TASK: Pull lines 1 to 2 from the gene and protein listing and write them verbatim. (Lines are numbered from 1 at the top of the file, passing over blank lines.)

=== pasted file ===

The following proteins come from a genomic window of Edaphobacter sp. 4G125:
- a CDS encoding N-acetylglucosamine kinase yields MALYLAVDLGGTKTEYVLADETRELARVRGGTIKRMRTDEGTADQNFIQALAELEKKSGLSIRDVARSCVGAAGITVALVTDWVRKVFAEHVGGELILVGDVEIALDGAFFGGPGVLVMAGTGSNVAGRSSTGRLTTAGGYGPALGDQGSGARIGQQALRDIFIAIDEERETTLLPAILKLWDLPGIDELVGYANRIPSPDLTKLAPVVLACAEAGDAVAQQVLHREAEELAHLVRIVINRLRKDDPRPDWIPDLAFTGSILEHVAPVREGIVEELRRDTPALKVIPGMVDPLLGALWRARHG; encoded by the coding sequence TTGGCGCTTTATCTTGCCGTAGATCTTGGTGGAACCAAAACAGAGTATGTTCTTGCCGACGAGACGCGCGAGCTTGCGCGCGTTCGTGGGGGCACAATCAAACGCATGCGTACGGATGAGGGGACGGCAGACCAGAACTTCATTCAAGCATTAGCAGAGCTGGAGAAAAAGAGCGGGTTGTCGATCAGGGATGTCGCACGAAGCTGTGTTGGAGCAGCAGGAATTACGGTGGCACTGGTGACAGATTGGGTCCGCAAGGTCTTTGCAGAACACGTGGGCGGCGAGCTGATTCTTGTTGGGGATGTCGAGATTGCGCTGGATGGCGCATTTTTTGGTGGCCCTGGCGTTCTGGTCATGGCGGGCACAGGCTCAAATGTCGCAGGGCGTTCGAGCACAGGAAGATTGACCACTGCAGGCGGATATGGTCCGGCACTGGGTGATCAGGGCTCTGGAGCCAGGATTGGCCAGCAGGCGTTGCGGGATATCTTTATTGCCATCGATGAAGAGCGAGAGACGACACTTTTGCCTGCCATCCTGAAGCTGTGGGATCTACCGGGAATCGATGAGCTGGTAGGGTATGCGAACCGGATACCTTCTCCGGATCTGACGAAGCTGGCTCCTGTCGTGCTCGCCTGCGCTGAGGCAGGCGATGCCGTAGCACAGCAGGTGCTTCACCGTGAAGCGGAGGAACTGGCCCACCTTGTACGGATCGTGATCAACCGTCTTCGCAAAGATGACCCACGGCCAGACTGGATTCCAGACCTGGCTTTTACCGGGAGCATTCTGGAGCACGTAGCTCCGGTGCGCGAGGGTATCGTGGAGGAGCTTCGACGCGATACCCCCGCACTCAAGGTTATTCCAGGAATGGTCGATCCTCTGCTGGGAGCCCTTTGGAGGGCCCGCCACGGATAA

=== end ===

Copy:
The following proteins come from a genomic window of Edaphobacter sp. 4G125:
- a CDS encoding N-acetylglucosamine kinase yields MALYLAVDLGGTKTEYVLADETRELARVRGGTIKRMRTDEGTADQNFIQALAELEKKSGLSIRDVARSCVGAAGITVALVTDWVRKVFAEHVGGELILVGDVEIALDGAFFGGPGVLVMAGTGSNVAGRSSTGRLTTAGGYGPALGDQGSGARIGQQALRDIFIAIDEERETTLLPAILKLWDLPGIDELVGYANRIPSPDLTKLAPVVLACAEAGDAVAQQVLHREAEELAHLVRIVINRLRKDDPRPDWIPDLAFTGSILEHVAPVREGIVEELRRDTPALKVIPGMVDPLLGALWRARHG; encoded by the coding sequence TTGGCGCTTTATCTTGCCGTAGATCTTGGTGGAACCAAAACAGAGTATGTTCTTGCCGACGAGACGCGCGAGCTTGCGCGCGTTCGTGGGGGCACAATCAAACGCATGCGTACGGATGAGGGGACGGCAGACCAGAACTTCATTCAAGCATTAGCAGAGCTGGAGAAAAAGAGCGGGTTGTCGATCAGGGATGTCGCACGAAGCTGTGTTGGAGCAGCAGGAATTACGGTGGCACTGGTGACAGATTGGGTCCGCAAGGTCTTTGCAGAACACGTGGGCGGCGAGCTGATTCTTGTTGGGGATGTCGAGATTGCGCTGGATGGCGCATTTTTTGGTGGCCCTGGCGTTCTGGTCATGGCGGGCACAGGCTCAAATGTCGCAGGGCGTTCGAGCACAGGAAGATTGACCACTGCAGGCGGATATGGTCCGGCACTGGGTGATCAGGGCTCTGGAGCCAGGATTGGCCAGCAGGCGTTGCGGGATATCTTTATTGCCATCGATGAAGAGCGAGAGACGACACTTTTGCCTGCCATCCTGAAGCTGTGGGATCTACCGGGAATCGATGAGCTGGTAGGGTATGCGAACCGGATACCTTCTCCGGATCTGACGAAGCTGGCTCCTGTCGTGCTCGCCTGCGCTGAGGCAGGCGATGCCGTAGCACAGCAGGTGCTTCACCGTGAAGCGGAGGAACTGGCCCACCTTGTACGGATCGTGATCAACCGTCTTCGCAAAGATGACCCACGGCCAGACTGGATTCCAGACCTGGCTTTTACCGGGAGCATTCTGGAGCACGTAGCTCCGGTGCGCGAGGGTATCGTGGAGGAGCTTCGACGCGATACCCCCGCACTCAAGGTTATTCCAGGAATGGTCGATCCTCTGCTGGGAGCCCTTTGGAGGGCCCGCCACGGATAA